Surfacing without the bends

I’m clear of that multiple-infection attack. It was a bad one. Scary. Probably quite dangerous, I think. But now it’s history.

Still in relapse. The pain is still big and intense, and its accompanying exhaustion and brain fog still fills my days and nights.

But last week a new story idea came to me, and I stayed lucid long enough to type it out. Those were the 300 words I mentioned in my last post. I’ve written no more since then, but that idea is developing in my mind. That’s how stories always come to life for me, in my head for a while before I start writing anything beyond the bare initial idea. And this one is doing that, growing quietly but steadily.

I’m holding onto this as a promise that my relapse will lift. That this won’t become my new permanent plateau. Not doing anything more, because these are always the most precarious times, when in the old days I used to grasp the promise and try to do too much before it was safe or sensible to do anything. It’s all too easy to slip back over the cliff edge, and at five months this deep relapse is already long enough, thank you very much.

That light is still there up on the surface, towards which I’m rising after a long, dark, silent, deep dive. It’s burning steadily, and I’m watching it steadily.

Through the tunnel

Thank you for all your prayers and kind thoughts over the past several weeks, everyone.

I’m feeling a lot better. I didn’t realise until they all hit me together that I had multiple infections brewing. My ME relapse brain fog stopped me recognising what was going on. When they hit, it was hell. Any orifice, crease or join you can think of, mine was infected. And goodness knows what was going on inside. I thought I was dying, and it was an attractive thing.

So, last week, I came through it. Still have some residual problems in nail beds, etc, and my mouth and bum aren’t right yet, but the deathly feverish hell has passed.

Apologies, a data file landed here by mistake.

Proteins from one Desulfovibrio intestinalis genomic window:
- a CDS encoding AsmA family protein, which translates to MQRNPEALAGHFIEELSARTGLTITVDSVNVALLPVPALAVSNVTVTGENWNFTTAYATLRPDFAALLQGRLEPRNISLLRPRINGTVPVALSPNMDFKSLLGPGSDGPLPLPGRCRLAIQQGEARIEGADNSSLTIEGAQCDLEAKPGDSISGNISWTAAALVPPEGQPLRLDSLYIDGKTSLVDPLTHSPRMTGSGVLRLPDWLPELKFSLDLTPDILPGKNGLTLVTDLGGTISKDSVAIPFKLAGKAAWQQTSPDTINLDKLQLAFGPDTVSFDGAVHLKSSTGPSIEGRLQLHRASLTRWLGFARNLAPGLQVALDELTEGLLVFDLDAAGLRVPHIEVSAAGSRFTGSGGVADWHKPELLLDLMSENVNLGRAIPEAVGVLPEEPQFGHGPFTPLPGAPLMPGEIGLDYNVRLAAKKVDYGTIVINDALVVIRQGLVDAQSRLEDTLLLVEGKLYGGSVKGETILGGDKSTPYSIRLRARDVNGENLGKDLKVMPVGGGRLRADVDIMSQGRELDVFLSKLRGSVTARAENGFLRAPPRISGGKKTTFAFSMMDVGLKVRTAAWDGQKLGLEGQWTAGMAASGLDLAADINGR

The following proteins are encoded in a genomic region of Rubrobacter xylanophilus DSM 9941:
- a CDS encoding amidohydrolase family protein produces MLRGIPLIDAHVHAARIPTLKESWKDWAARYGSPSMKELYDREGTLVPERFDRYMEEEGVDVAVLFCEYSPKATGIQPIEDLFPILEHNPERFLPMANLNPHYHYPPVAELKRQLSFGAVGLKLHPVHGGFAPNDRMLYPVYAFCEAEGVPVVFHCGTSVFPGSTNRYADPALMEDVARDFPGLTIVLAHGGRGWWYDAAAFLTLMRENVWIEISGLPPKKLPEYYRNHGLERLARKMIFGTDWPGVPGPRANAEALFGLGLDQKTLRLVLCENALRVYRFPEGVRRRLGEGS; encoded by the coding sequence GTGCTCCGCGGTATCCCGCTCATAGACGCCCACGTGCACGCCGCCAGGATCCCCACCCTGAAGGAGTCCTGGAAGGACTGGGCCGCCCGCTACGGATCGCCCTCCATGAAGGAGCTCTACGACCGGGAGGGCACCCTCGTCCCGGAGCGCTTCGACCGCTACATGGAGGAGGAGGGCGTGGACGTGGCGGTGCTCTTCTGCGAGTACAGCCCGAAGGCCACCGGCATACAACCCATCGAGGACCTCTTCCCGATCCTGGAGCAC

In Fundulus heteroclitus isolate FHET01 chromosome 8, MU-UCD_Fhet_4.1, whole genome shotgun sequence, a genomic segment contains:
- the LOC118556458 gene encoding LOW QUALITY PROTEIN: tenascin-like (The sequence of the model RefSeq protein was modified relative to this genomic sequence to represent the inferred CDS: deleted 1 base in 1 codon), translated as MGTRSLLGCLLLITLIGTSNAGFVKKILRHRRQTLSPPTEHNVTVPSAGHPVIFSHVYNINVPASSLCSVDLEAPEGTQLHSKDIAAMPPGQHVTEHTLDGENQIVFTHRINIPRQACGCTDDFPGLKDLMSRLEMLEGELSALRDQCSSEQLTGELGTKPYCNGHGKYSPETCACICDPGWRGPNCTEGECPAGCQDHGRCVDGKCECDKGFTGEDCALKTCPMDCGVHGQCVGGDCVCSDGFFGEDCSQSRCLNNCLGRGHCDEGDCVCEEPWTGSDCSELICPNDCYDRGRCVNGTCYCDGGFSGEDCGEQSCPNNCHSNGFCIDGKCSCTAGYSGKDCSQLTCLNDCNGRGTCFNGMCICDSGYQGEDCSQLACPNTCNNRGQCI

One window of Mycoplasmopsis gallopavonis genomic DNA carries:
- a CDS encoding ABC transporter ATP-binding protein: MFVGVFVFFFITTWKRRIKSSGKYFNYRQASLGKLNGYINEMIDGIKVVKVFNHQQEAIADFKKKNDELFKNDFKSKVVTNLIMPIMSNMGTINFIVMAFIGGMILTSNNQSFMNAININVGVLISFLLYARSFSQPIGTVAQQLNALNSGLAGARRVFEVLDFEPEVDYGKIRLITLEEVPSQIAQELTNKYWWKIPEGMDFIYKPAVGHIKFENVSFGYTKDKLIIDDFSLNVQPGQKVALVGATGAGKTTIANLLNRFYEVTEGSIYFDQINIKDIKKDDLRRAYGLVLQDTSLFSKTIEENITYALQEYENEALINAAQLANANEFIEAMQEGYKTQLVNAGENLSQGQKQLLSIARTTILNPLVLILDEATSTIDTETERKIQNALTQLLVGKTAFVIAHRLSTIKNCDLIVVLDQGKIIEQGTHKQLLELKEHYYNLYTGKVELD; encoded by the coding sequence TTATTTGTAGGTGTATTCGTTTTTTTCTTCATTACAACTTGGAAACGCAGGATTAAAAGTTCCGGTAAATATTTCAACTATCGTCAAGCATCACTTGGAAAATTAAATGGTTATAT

Which means I’ve actually been able to do a few words over the weekend. :)

I’m done.

Two things, linked, one about my health and the other about the health of my country.

I’m so ill, I don’t know if I’ll ever write again. I have two novels sitting half-written, a third planned out in detail and ready to rock, and another bright idea that’s researched and ready for planning, but unless my health improves dramatically I can’t see me ever writing another page on any of them.

My professional author career is certainly finished, and now I’ve reached the point where I could live happily without writing if I could just get some quality of life back. I don’t feel like this is a negotiation I need to make, or even could make, but in terms of the sensible advice don’t write unless you can’t not write, then I’ve realised I can not write. There’s no decision to make. It isn’t that sort of situation. It’s just what it is and I’m too sick and tired to even think about trying to fight it.

As for the health of the UK, I’m gutted by Scotland’s narrow rejection of independence. It was a triumph of fear over hope, and it sickens me.

I don’t know how many of those frightened No voters actually believe any of the lying shit Cameron, Miliband, Clegg et al have spouted in this past week, but the only certainty now is that the Westminster scum and their media whores will continue to make it all about Westminster, and the UK will continue to be one of the most unfair societies in the world.

Labour isn’t going to move to back the left. Why should they? They’ve been a right wing party for years now and they’re very comfortable there. Cameron’s only concern is protecting himself from his racist MPs so he will definitely renege on his devolution promises, and Miliband will enable him in that. Clegg’s as trustworthy as a chocolate fireguard. Establishment England – by which I mean all three main right wing parties, 99% of the media, and the City – will take today’s result as a victory for the status quo.